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Wilderness Dreaming
Richard Long 2017

This spiral of rough-hewn slate was created in 2017. Find out more about Wilderness Dreaming here.


Whilst these questions have been designed to be suitable entry points for Key Stages 1-4, we would encourage you to use the questions as broadly and fully as is appropriate to your group.

Key Stage 1
Describe the shape or pattern of Wilderness Dreaming.
Does this belong here? (note: Acknowledge that this is not from Norfolk)
What materials are from Norfolk?
Why has this been made here?

Key Stage 2
What does it remind you of? See how many things you can compare it to.
How is it different to the rest of the location?
What does it make you think about the materials where you are from? (note: Links to line in Norfolk)

Key Stage 3
How is this work suggestive of both young and old, past future?
The Glacial environment of Norfolk has erratic glacial remains from last Ice Age. Could this be a warning?

Key Stage 4
How could Long be seen to have represented the state of dreaming or the nature of dreams here?
The movement of materials reflects current socio political change today. How does this change the interpretation of this piece?

Compare Wilderness Dreaming with Full Moon Circle – what significance can you attach to their proximity?

Back in the classroom:
Make your own Wilderness Dreaming. What materials would you use and why?
Could your school develop land art in its grounds?


Made from a spiral of rough-hewn slate  

Slate is formed from sedimentary clays, compressed over millions of years into a hard rock with a layered structure which can be split apart into slabs. Slate is typically blue/grey in colour but this can vary. The slabs used here are split along the natural joint faces and some are stained brown by elements and minerals such as Iron and Manganese. These were carried in the water filtering through the clay layers as the slate formed. The natural, rustic quality of these slabs is in tune with the organic, flowing form of the spiral.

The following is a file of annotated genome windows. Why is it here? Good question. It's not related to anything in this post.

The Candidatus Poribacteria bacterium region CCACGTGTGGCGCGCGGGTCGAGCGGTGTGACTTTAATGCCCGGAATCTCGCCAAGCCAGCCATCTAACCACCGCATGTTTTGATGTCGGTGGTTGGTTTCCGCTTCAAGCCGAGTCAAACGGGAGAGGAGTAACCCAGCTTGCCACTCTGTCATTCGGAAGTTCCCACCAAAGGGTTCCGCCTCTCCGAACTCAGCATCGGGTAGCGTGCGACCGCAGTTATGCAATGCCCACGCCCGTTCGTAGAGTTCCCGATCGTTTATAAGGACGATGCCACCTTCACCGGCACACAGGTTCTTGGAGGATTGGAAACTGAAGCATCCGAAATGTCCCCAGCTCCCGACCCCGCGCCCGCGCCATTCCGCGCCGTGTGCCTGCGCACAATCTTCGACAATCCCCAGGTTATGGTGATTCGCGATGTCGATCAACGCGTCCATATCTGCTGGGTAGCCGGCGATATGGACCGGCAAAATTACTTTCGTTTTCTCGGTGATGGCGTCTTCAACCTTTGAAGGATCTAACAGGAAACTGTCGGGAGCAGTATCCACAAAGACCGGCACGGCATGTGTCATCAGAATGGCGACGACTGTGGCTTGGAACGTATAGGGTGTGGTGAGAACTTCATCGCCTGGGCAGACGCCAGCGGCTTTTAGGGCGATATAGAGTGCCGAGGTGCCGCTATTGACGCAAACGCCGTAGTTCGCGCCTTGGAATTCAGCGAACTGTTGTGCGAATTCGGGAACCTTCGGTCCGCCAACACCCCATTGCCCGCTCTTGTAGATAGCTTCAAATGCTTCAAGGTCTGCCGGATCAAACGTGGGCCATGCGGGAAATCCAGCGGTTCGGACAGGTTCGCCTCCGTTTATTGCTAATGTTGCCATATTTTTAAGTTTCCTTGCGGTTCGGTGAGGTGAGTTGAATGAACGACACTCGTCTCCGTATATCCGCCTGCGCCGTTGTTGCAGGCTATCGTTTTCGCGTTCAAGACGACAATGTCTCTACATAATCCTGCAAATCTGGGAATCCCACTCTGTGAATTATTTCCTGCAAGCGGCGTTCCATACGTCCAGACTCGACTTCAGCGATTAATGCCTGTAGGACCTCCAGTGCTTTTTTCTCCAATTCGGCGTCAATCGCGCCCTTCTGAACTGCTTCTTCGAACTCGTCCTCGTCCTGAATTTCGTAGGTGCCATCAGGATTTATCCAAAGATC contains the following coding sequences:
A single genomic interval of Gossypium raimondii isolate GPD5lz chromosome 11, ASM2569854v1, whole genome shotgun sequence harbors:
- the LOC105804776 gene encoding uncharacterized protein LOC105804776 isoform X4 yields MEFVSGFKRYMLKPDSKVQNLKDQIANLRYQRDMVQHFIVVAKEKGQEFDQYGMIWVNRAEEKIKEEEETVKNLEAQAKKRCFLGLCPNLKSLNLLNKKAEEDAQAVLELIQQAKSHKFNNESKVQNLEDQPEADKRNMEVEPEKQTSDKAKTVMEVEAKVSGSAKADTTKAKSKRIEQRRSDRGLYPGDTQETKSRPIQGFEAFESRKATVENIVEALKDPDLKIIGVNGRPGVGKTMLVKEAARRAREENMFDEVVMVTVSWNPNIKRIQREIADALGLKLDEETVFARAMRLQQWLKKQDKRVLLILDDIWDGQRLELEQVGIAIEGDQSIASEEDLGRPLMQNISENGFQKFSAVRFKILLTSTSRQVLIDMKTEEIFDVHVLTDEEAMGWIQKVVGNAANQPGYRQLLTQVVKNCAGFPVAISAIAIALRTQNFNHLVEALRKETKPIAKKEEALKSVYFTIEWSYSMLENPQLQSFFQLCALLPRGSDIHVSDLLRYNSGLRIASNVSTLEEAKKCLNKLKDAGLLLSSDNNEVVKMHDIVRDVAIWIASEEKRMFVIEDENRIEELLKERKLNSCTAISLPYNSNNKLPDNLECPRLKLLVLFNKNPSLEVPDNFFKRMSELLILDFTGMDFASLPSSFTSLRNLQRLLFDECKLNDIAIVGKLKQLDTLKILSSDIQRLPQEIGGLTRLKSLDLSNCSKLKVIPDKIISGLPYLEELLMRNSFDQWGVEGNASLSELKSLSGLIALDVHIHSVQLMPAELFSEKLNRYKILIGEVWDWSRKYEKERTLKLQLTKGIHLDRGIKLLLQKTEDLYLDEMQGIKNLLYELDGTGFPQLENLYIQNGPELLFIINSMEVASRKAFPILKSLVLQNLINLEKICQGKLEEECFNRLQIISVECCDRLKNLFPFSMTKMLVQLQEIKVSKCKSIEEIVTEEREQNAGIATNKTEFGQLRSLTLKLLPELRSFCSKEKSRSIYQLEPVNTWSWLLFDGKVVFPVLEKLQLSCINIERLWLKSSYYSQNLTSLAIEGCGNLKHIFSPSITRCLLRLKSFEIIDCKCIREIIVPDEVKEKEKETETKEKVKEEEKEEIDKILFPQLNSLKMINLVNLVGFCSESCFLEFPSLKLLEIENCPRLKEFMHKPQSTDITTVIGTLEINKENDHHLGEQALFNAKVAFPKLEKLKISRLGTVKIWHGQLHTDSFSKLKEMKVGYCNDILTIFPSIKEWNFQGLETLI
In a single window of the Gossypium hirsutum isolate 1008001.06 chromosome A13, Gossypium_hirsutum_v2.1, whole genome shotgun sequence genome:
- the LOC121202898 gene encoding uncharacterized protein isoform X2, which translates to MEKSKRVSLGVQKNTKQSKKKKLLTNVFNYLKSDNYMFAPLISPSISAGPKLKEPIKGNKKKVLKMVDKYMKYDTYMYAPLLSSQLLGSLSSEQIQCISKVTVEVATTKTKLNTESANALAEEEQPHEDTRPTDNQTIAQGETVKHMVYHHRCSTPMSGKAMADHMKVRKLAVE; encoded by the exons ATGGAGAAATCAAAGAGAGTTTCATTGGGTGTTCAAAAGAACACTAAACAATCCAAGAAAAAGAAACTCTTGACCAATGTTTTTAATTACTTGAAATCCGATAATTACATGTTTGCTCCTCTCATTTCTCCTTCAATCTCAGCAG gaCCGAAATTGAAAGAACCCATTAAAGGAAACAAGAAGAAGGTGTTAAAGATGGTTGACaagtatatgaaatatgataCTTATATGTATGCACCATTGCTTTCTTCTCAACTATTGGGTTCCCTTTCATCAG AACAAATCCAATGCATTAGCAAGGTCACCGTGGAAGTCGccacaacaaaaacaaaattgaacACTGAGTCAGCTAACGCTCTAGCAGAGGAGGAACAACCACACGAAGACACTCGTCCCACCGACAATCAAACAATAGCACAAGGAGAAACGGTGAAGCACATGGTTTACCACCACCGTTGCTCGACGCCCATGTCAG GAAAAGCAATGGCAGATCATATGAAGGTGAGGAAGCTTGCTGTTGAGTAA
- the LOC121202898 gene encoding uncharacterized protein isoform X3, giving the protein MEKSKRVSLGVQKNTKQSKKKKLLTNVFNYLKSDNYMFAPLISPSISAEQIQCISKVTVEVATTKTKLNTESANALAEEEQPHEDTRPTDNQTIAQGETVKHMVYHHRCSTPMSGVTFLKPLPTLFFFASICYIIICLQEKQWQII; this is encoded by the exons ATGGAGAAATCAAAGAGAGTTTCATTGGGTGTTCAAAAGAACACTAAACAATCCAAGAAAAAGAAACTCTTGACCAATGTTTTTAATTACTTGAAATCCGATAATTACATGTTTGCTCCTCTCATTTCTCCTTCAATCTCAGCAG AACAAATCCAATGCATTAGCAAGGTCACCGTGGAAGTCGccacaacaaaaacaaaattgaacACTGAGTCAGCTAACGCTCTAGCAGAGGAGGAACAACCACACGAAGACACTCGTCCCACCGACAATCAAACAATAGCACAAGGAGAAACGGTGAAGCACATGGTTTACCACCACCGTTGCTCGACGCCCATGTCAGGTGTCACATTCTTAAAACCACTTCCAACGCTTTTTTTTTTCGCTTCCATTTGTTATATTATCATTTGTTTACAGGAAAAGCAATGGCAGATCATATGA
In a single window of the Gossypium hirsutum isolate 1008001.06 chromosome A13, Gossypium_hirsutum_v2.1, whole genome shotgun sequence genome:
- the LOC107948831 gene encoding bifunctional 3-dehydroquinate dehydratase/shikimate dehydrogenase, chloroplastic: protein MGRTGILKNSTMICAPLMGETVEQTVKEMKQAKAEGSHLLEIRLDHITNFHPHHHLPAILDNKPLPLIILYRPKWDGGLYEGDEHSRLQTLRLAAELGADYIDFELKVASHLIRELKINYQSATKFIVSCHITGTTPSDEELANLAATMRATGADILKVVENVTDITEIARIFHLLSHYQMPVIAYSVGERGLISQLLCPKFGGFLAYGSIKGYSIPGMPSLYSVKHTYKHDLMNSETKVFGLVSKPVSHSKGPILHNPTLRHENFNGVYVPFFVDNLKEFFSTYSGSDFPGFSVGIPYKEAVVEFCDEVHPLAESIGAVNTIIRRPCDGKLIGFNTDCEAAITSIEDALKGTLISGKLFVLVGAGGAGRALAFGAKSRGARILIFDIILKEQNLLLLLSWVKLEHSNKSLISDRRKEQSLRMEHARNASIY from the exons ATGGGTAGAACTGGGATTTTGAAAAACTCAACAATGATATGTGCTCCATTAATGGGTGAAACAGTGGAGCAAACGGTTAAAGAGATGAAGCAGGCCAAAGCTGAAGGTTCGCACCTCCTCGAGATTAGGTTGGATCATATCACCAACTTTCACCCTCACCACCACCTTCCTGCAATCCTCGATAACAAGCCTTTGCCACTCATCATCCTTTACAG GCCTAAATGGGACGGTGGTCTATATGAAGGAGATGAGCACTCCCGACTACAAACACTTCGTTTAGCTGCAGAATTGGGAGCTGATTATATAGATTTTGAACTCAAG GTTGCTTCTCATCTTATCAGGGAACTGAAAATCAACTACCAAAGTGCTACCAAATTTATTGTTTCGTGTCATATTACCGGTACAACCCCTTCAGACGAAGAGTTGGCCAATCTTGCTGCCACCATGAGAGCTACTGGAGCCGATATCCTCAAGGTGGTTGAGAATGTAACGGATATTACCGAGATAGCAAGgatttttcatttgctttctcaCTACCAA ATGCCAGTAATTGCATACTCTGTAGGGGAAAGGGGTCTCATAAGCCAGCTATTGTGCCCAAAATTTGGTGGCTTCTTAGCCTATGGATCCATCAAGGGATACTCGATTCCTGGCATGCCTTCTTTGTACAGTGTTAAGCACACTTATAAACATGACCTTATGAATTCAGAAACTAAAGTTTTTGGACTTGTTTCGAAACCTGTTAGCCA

The resources are below:


If I wanted to do what you do
I’d begin by making mud pies,
each one a different size.

Or else I’d make a sandcastle
decorated with cockle shells
and guard it with magic spells.

Mum gave me an idea. “If you want to do
what he does, make a girl of flowers
jewelled with spring showers.”

My girl’s green. Her curls are unfurling.
She’s white-and-gold. Buttercups, may.
Forever, and one day.


by Kevin Crossley-Holland


NOTE: What have you made in your garden, or on the pavement, or on the beach? Does it matter if it doesn’t last forever?

Listen to an audio recording of If I Wanted To Do, read by Emily Quinney.


Balls of gnats are spinning in the slanting
sunlight, a jet is white-painting
parallel lines, and fourteen people
are standing in a silent circle

watching an old man with a grimy handkerchief
knotted over his head lay slate
after slate in a spiral. He tamps them,
stamps on them (the ground here is uneven),

and it is growing. If they hold their ground
it could whirlpool around them, and they
would become what it is, sweet water
and force. Nothing is impossible.

Clack and clatter! They’re listening,
half-dazzled by the shine and sheen,
fourteen apprentices to this wild dream
– this spellbinding, everyday magic.


by Kevin Crossley-Holland


NOTE: Have you ever watched someone creating something? What did you think and feel?

Listen to an audio recording of The Magician.